-w /bin/su -p x -k priv_esc
-w /usr/bin/sudo -p x -k priv_esc
-w /etc/sudoers -p rw -k priv_esc

## Monitor usage of commands to change power state
-w /sbin/shutdown -p x -k power
-w /sbin/poweroff -p x -k power
-w /sbin/reboot -p x -k power
-w /sbin/halt -p x -k power

## Do not allow configuration changes
## -e 0 disables, -e 1 enables, -e 2 locks configuration until reboot
-e 1

Once the configuration is saved, restart auditd with /etc/init.d/auditd restart to reload the configuration.

Accessing logs

There are a number of ways to obtain logs and take action on them. First, logs are written to /var/log/audit.log on most systems. These logs look like the following:

type=SYSCALL msg=audit(1520912790.481:50015): arch=c000003e syscall=59 success=yes exit=0 a0=132ed88 a1=132ef48 a2=12de208 a3=5d3 items=2 ppid=18673 pid=18677 auid=1000 uid=0 gid=0 euid=0 suid=0 fsuid=0 egid=0 sgid=0 fsgid=0 tty=pts0 ses=1669 comm="tail" exe="/usr/bin/tail" key="rootcmd"
type=EXECVE msg=audit(1520912790.481:50015): argc=3 a0="tail" a1="-f" a2="audit.log"
type=CWD msg=audit(1520912790.481:50015): cwd="/var/log/audit"

These three logs were generated by one root command execution of tail -f /var/log/audit.log, using the above configuration. They show that in the current working directory (CWD) of /var/log/audit, the user root executed "tail -f audit.log".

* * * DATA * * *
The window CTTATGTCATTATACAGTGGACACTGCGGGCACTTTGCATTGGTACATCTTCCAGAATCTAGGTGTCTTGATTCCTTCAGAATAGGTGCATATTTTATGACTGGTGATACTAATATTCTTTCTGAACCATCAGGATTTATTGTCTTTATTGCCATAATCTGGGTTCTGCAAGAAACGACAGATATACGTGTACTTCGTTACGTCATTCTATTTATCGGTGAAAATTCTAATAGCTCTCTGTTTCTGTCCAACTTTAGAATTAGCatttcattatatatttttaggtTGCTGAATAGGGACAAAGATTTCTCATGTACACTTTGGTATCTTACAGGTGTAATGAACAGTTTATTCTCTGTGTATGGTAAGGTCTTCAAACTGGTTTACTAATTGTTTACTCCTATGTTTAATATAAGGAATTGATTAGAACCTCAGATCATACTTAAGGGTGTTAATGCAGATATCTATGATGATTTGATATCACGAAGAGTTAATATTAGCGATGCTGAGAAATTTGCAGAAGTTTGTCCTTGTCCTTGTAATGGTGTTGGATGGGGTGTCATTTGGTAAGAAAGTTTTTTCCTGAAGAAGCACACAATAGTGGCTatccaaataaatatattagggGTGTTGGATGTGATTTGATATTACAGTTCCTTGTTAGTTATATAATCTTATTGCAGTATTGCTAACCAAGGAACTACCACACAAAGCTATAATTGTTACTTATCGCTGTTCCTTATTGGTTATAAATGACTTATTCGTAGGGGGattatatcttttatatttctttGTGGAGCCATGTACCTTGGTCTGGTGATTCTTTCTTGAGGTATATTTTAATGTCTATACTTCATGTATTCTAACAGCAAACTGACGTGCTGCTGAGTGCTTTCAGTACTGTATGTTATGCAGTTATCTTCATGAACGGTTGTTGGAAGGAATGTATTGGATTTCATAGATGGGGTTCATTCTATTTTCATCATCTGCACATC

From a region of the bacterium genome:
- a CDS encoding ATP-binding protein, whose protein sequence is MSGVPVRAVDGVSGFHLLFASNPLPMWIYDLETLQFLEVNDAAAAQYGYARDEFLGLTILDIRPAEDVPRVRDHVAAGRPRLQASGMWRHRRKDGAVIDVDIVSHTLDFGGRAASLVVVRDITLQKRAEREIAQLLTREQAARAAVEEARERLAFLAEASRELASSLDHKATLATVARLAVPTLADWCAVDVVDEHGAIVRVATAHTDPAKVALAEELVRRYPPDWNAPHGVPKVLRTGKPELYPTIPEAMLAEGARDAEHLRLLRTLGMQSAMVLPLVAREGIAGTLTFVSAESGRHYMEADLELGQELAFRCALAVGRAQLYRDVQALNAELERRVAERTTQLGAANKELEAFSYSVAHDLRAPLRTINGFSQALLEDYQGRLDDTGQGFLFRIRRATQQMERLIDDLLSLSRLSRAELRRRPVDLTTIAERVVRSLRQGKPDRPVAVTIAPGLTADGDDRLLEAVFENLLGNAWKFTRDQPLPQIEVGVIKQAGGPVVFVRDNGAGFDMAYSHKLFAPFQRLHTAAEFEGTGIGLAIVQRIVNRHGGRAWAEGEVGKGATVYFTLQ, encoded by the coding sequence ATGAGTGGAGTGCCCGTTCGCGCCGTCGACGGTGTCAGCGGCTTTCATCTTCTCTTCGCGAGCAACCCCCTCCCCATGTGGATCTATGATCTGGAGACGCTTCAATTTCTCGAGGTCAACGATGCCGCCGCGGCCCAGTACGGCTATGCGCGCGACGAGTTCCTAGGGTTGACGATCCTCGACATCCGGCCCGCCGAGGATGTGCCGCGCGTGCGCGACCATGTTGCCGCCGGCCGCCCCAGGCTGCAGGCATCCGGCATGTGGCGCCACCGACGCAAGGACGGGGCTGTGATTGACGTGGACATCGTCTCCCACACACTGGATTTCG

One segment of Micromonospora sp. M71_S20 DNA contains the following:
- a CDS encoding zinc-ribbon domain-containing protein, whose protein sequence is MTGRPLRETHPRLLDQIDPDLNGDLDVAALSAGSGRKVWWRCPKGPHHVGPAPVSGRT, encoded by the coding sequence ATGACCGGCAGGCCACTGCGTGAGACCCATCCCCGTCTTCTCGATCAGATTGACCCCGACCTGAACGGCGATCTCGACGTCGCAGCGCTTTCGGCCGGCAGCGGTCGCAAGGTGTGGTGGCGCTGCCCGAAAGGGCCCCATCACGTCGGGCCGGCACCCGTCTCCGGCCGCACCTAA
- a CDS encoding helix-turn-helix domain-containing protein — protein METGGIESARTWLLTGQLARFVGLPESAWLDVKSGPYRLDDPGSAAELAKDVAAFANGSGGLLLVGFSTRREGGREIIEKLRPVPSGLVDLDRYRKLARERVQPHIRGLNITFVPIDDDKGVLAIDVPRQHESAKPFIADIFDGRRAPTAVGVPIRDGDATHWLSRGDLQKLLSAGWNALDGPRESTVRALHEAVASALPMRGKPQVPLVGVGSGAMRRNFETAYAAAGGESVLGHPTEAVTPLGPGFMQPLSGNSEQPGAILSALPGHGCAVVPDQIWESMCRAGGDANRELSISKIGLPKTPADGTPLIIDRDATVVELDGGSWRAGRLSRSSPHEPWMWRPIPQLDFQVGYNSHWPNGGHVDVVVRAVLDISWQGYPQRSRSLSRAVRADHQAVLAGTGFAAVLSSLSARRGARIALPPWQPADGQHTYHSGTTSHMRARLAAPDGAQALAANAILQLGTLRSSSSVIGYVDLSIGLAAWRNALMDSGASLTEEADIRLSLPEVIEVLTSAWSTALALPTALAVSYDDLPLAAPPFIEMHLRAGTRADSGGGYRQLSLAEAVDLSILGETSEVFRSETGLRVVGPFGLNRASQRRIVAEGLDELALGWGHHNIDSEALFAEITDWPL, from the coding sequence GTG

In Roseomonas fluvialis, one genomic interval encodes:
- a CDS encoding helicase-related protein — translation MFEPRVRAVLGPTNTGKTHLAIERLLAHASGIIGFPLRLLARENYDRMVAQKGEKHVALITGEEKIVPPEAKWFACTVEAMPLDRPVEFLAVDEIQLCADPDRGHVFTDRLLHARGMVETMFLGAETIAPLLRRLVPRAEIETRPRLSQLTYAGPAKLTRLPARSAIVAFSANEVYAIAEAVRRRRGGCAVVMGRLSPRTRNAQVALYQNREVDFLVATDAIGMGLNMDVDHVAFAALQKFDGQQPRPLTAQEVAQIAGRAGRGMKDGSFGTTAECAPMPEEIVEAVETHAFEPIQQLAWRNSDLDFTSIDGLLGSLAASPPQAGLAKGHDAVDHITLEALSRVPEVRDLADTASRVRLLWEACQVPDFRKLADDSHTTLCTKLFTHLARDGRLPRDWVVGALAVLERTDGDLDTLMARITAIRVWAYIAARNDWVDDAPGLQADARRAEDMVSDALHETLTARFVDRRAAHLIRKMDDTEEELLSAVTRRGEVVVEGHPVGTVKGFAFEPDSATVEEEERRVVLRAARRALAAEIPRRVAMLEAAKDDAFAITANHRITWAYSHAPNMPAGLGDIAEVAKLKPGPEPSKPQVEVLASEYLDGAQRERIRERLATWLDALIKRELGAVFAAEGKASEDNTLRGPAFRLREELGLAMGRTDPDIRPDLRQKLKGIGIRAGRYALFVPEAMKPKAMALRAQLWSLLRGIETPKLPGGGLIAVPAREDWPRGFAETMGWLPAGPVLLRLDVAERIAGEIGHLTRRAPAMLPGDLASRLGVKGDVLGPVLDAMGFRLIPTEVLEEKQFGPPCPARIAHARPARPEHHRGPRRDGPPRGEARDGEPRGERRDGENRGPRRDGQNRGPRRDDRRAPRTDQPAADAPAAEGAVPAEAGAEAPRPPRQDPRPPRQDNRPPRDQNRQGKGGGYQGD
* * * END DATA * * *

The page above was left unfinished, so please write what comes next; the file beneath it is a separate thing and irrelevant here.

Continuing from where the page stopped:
Another way of accessing logs is through the use of aureport. Aureport, run without parameters, will generate an output showing the amount of events generated, and their distribution:

user@daemon-box:/var/log/audit$ sudo aureport

Summary Report
Range of time in logs: 02/20/2018 01:17:01.139 - 03/13/2018 03:48:03.960
Selected time for report: 02/20/2018 01:17:01 - 03/13/2018 03:48:03.960
Number of changes in configuration: 204
Number of changes to accounts, groups, or roles: 0
Number of logins: 9
Number of failed logins: 9
Number of authentications: 17
Number of failed authentications: 3
Number of users: 3
Number of terminals: 9
Number of host names: 3
Number of executables: 142
Number of commands: 350
Number of files: 595
Number of AVC's: 0
Number of MAC events: 9
Number of failed syscalls: 11422
Number of anomaly events: 0
Number of responses to anomaly events: 0
Number of crypto events: 0
Number of integrity events: 0
Number of virt events: 0
Number of keys: 33
Number of process IDs: 19394
Number of events: 42861

You can limit this report to a specific timeframe through:

aureport --start 03/01/2018 00:00:00 --end 03/30/2018 00:00:00

With ausearch, you can also get all logs related to a specific user:

ausearch -ua username

If you're interested in something a little bit more parseable, you may want to look into Slack's go-audit alternative to the Auditd daemon, which outputs logs in json.

Processing logs

You'll likely want to move auditd logs off of the machine promptly, to ensure they cannot be modified by an attacker (even if you are tracking access to audit trails using the sample configuration above). Use rsyslog, or another daemon that allows for transmission over TLS, or look into using audisp-remote, to log to a remote logging server.

Logs can be useful for a number of reasons, two of which stand out:

There's some interesting information on how to leverage auditd logs in Splunk here, and in Graylog here.


An alternative to Auditd you may want to look into is the Capsule8 sensor.